Food Is Not Your Enemy

BK Farmyards: This May Be The Coolest Thing I’ve Ever Seen
August 27, 2009, 11:54 am
Filed under: food politics, Fruits, Vegetables | Tags: , ,

Just found out about this incredible company called BK Farmyards. If you have a backyard in Brooklyn, they’ll actually come in and set it up as a mini-farm for you. They plant and care for the crops in exchange for either a cash payment or a share of the fruits and veggies, which they’ll then sell to the community. How cool is that?

My friend Adrienne Fisher has signed on to do this–coverage of it all ran recently in the NY Daily News. Check it out …

Chilled Zucchini Soup with Lemon-Cumin Shrimp and Cilantro Cream
August 27, 2009, 11:27 am
Filed under: Recipes, Vegetables | Tags: , , ,

This soup is excellent for summer. And the shrimp by itself is absolutely delicious as well. Recipe courtesy of Bon Appetit.

Popular Kids’ Drinks: Safe or Scary?

Ah, the soft drink aisle. Shelves and shelves stacked with bubbly and brightly colored liquids, all seemingly engineered to attract children. Milk? Forget it. Water? How can that compete with a sweet and slippery orange drink that promises a taste explosion in your mouth, especially when cool athletes drink it, too? But are all these drinks so bad? Read my latest column on AOL’s ParentDish to find out.

America’s Food Crisis and How to Fix It
August 20, 2009, 11:31 am
Filed under: food politics | Tags: , , , ,

There’s a great article in the latest issue of Time magazine about the problems with the way the U.S. produces food–and what we can do to change things for the better. Check it out.

Ice Cream Truck Wars
August 19, 2009, 10:26 am
Filed under: food politics, Sweets | Tags: , ,

The New York Times ran a piece this week about parents complaining about the constant presence of ice cream trucks/vendors near playgrounds, outside schools, and on their blocks. Their beef? That they’re tired of dealing with their children begging for ice cream all the time.

I understand their point, but also feel like parents should feel okay about saying a firm “no” to their children, perhaps with an explanation of why–that they only get ice cream after dinner, that it’s cheaper to buy it from the store, etc.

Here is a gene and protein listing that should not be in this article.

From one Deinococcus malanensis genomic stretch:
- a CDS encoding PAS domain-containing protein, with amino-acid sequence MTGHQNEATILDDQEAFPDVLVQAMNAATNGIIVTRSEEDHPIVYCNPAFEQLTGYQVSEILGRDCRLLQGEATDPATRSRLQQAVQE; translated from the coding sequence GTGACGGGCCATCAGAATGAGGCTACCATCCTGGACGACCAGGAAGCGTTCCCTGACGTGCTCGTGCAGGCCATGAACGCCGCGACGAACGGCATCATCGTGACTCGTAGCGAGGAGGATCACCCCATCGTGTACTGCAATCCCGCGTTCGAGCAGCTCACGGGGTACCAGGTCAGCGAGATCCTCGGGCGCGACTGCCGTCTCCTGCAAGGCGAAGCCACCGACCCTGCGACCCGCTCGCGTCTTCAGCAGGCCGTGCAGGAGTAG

What do you think?

4 Weight Loss Tips for Your Family
August 18, 2009, 11:28 am
Filed under: Food/Health Blogs, weight loss | Tags: , ,

When the children of overweight parents are also overweight, people often talk about a genetic factor–it’s inevitable that the kids are heavy, because it runs in their family. But is it nature, or nurture?

Several times in the past when I was at a town or hotel pool, I noticed a stark difference in the habits of the kids who were fit and those who were heavy. While the lean kids were swimming, the heavier kids were walking back from the ice cream truck with huge cones of soft serve. I once even saw a couple of overweight sisters eating licorice and candy bars while in the water–candy handed to them from the edge of the pool by their overweight mother.

If parents are overweight, they tend to pass down their eating habits to their children. This may take the form of portions that are too large at mealtime, or mid-day ice cream cones several times a week, or fast food for dinner on a regular basis, or soda and juice drinks consumed several times a day. More often than not, when you observe the eating habits of overweight children, it’s not a mystery why they’re overweight. They’re simply taking in too many calories.

In order for children to attain a healthy weight, they–and their parents–must create healthy habits, for the whole family. Here are some very basic tips on doing this, courtesy of Dr. Andrew Weil.

Seven Restaurant Dishes Too Embarrassing to Order by Name

Loved this list, courtesy of the Consumerist. And in case you were wondering, here are the calorie counts for these cleverly named items: